A 90-seat variant of the ATR 42/72 is one alternative being studied as the turboprop manufacturer examines its next move after the launch of the new -600 series in October.
ATR chief executive Stephane Mayer says that with around 80% of the airframer's 180-aircraft order backlog being for the 70-seat ATR 72, that the "trend is for bigger aircraft". He adds that while the next step is "not decided, one option is to build an ATR with a higher payload and a higher number of passengers".
The EADS/Finmeccanica joint venture's 50- to 70-seat ATR 42/72 family competes with the Bombardier Dash 8 QSeries in the turboprop market.
With Bombardier examining a "Q400X" stretch of the 78-seat Q400, Mayer says that ATR is also "thinking about" a larger ATR, but declines to reveal further details of any stretch study.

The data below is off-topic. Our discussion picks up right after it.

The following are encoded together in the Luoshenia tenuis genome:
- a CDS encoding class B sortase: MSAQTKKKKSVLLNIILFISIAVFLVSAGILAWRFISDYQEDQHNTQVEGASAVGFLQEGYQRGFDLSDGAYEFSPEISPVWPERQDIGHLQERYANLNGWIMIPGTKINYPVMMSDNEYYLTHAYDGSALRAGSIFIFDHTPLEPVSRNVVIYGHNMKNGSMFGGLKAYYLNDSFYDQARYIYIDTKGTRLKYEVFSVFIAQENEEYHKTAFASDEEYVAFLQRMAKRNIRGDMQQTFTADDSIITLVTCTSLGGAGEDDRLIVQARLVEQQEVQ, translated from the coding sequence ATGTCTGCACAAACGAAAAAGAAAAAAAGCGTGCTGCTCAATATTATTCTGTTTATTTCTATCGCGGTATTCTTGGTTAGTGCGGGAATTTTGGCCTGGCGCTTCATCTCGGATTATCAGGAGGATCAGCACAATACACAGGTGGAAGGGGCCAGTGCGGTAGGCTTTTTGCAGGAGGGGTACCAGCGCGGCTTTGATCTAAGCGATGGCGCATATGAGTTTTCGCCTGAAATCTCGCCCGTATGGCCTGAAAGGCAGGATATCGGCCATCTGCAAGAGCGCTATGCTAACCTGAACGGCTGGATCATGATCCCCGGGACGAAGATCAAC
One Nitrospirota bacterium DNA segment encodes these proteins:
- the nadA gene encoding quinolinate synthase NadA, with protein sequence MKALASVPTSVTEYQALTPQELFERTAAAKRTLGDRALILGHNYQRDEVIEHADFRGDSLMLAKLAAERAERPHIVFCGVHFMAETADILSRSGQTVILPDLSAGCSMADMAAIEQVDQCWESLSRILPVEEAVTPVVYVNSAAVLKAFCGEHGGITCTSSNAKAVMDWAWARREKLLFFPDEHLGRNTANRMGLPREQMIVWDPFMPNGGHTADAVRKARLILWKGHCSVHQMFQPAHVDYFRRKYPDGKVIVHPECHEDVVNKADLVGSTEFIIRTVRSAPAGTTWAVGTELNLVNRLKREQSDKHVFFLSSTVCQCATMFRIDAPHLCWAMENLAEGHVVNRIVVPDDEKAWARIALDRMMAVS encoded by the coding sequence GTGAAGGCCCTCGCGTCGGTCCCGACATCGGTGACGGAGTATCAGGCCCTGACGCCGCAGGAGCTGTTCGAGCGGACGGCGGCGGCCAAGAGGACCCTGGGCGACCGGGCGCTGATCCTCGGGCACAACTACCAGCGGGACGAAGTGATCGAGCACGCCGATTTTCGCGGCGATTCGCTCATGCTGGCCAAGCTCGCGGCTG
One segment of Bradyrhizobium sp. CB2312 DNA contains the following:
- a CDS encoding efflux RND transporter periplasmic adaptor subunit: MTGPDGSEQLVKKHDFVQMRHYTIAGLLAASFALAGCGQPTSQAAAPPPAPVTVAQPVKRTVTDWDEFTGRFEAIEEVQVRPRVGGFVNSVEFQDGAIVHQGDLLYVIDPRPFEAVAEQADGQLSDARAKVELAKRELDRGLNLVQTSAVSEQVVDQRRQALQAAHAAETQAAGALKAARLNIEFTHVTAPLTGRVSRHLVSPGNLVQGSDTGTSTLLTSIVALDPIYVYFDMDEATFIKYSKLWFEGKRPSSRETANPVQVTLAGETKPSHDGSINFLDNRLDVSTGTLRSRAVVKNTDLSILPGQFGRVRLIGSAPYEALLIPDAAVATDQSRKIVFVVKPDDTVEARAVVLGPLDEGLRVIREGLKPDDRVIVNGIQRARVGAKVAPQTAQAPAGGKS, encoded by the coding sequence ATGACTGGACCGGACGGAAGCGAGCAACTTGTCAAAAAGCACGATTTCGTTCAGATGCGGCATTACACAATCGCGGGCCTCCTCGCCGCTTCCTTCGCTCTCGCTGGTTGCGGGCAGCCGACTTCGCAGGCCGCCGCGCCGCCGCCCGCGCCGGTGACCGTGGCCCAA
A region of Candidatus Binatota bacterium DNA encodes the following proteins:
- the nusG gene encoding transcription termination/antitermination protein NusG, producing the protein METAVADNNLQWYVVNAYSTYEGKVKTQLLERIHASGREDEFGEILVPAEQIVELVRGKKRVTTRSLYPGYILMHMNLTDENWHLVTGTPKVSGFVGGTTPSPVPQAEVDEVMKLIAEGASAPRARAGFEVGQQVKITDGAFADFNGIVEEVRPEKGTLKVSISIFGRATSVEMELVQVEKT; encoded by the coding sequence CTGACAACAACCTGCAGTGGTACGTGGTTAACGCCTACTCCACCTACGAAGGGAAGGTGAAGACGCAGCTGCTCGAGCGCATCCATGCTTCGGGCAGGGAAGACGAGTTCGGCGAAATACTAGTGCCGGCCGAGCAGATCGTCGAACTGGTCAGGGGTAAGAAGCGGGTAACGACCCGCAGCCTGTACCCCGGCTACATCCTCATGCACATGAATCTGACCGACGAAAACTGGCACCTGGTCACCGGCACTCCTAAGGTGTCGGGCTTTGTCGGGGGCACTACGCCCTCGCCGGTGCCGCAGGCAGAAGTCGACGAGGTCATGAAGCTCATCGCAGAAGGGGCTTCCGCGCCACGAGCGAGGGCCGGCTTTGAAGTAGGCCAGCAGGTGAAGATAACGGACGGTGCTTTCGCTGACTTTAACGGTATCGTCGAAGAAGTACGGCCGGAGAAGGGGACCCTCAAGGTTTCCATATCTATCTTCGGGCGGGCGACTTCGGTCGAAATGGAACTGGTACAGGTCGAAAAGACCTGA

"We are looking at it with our customers as we think about what we will do in the next five to 10 years," he says. "Some airlines are already asking about a 90- to 99-seater [turboprop]."
ATR is set for its record sales this year with around 90 orders already booked. Production is rising from 24 aircraft in 2006 to 44 this year and 64 next year, with output set to reach 80 aircraft annually in 2009.
Mayer says that the airframer has "one or two delivery slots" left in 2009 and 2010, but a customer wanting to take a batch of ten aircraft or more would have to wait until 2011.
ATR launched the improved -600 family last month, with deliveries due to begin in 2010. Central to the updated models is an all-new Thales integrated LCD cockpit and more powerful Pratt & Whitney PW127M engines.
Mayer says that there has been a lot of interest in the -600 family and that one proposal has been made to a potential customer for the variant with two or three others under discussion.